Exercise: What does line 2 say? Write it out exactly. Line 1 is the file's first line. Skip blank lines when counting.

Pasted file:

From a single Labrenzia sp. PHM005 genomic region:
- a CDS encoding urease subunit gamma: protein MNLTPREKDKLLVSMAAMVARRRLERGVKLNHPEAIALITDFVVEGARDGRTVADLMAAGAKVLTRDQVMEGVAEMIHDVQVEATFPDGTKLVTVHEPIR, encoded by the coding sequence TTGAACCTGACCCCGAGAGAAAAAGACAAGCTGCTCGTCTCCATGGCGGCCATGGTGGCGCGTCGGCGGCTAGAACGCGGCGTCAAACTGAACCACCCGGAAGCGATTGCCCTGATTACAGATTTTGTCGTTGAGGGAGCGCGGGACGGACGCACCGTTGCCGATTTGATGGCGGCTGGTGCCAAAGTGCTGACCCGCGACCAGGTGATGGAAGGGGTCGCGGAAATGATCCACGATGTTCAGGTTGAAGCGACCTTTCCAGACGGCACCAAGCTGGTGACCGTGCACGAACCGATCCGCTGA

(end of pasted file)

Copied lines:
- a CDS encoding urease subunit gamma: protein MNLTPREKDKLLVSMAAMVARRRLERGVKLNHPEAIALITDFVVEGARDGRTVADLMAAGAKVLTRDQVMEGVAEMIHDVQVEATFPDGTKLVTVHEPIR, encoded by the coding sequence TTGAACCTGACCCCGAGAGAAAAAGACAAGCTGCTCGTCTCCATGGCGGCCATGGTGGCGCGTCGGCGGCTAGAACGCGGCGTCAAACTGAACCACCCGGAAGCGATTGCCCTGATTACAGATTTTGTCGTTGAGGGAGCGCGGGACGGACGCACCGTTGCCGATTTGATGGCGGCTGGTGCCAAAGTGCTGACCCGCGACCAGGTGATGGAAGGGGTCGCGGAAATGATCCACGATGTTCAGGTTGAAGCGACCTTTCCAGACGGCACCAAGCTGGTGACCGTGCACGAACCGATCCGCTGA